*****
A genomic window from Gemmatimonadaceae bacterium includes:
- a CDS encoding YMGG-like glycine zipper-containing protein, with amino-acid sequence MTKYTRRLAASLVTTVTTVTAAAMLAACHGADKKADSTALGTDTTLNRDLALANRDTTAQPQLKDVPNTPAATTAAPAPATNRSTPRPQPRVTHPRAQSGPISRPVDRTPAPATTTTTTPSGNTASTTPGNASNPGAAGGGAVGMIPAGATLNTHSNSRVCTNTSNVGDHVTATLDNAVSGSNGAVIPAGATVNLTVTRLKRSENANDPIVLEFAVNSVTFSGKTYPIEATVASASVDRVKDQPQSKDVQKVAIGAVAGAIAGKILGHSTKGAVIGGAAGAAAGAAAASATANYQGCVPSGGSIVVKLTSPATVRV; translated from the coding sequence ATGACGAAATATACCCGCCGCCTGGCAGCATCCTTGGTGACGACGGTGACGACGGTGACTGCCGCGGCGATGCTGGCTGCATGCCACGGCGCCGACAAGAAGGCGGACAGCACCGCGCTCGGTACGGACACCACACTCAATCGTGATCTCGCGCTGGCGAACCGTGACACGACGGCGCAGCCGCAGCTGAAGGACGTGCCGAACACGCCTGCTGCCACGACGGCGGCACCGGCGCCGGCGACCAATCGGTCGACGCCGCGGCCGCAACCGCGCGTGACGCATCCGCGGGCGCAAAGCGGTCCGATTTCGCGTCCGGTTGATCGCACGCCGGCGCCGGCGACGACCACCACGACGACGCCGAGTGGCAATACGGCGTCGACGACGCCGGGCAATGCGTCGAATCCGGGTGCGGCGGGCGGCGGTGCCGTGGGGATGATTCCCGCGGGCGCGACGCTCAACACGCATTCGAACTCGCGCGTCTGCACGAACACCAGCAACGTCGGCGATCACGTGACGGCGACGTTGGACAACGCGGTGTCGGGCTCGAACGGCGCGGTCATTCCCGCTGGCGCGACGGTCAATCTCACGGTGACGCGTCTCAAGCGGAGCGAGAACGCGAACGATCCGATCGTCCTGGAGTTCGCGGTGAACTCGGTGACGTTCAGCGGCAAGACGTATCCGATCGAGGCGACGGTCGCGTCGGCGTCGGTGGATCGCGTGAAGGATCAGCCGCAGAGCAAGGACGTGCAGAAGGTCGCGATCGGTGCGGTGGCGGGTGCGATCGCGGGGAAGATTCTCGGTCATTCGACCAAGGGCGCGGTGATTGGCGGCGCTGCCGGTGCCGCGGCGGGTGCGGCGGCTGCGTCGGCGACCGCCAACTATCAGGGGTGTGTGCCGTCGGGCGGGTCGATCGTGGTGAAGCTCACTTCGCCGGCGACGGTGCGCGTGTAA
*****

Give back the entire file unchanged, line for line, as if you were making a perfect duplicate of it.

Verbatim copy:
A genomic window from Gemmatimonadaceae bacterium includes:
- a CDS encoding YMGG-like glycine zipper-containing protein, with amino-acid sequence MTKYTRRLAASLVTTVTTVTAAAMLAACHGADKKADSTALGTDTTLNRDLALANRDTTAQPQLKDVPNTPAATTAAPAPATNRSTPRPQPRVTHPRAQSGPISRPVDRTPAPATTTTTTPSGNTASTTPGNASNPGAAGGGAVGMIPAGATLNTHSNSRVCTNTSNVGDHVTATLDNAVSGSNGAVIPAGATVNLTVTRLKRSENANDPIVLEFAVNSVTFSGKTYPIEATVASASVDRVKDQPQSKDVQKVAIGAVAGAIAGKILGHSTKGAVIGGAAGAAAGAAAASATANYQGCVPSGGSIVVKLTSPATVRV; translated from the coding sequence ATGACGAAATATACCCGCCGCCTGGCAGCATCCTTGGTGACGACGGTGACGACGGTGACTGCCGCGGCGATGCTGGCTGCATGCCACGGCGCCGACAAGAAGGCGGACAGCACCGCGCTCGGTACGGACACCACACTCAATCGTGATCTCGCGCTGGCGAACCGTGACACGACGGCGCAGCCGCAGCTGAAGGACGTGCCGAACACGCCTGCTGCCACGACGGCGGCACCGGCGCCGGCGACCAATCGGTCGACGCCGCGGCCGCAACCGCGCGTGACGCATCCGCGGGCGCAAAGCGGTCCGATTTCGCGTCCGGTTGATCGCACGCCGGCGCCGGCGACGACCACCACGACGACGCCGAGTGGCAATACGGCGTCGACGACGCCGGGCAATGCGTCGAATCCGGGTGCGGCGGGCGGCGGTGCCGTGGGGATGATTCCCGCGGGCGCGACGCTCAACACGCATTCGAACTCGCGCGTCTGCACGAACACCAGCAACGTCGGCGATCACGTGACGGCGACGTTGGACAACGCGGTGTCGGGCTCGAACGGCGCGGTCATTCCCGCTGGCGCGACGGTCAATCTCACGGTGACGCGTCTCAAGCGGAGCGAGAACGCGAACGATCCGATCGTCCTGGAGTTCGCGGTGAACTCGGTGACGTTCAGCGGCAAGACGTATCCGATCGAGGCGACGGTCGCGTCGGCGTCGGTGGATCGCGTGAAGGATCAGCCGCAGAGCAAGGACGTGCAGAAGGTCGCGATCGGTGCGGTGGCGGGTGCGATCGCGGGGAAGATTCTCGGTCATTCGACCAAGGGCGCGGTGATTGGCGGCGCTGCCGGTGCCGCGGCGGGTGCGGCGGCTGCGTCGGCGACCGCCAACTATCAGGGGTGTGTGCCGTCGGGCGGGTCGATCGTGGTGAAGCTCACTTCGCCGGCGACGGTGCGCGTGTAA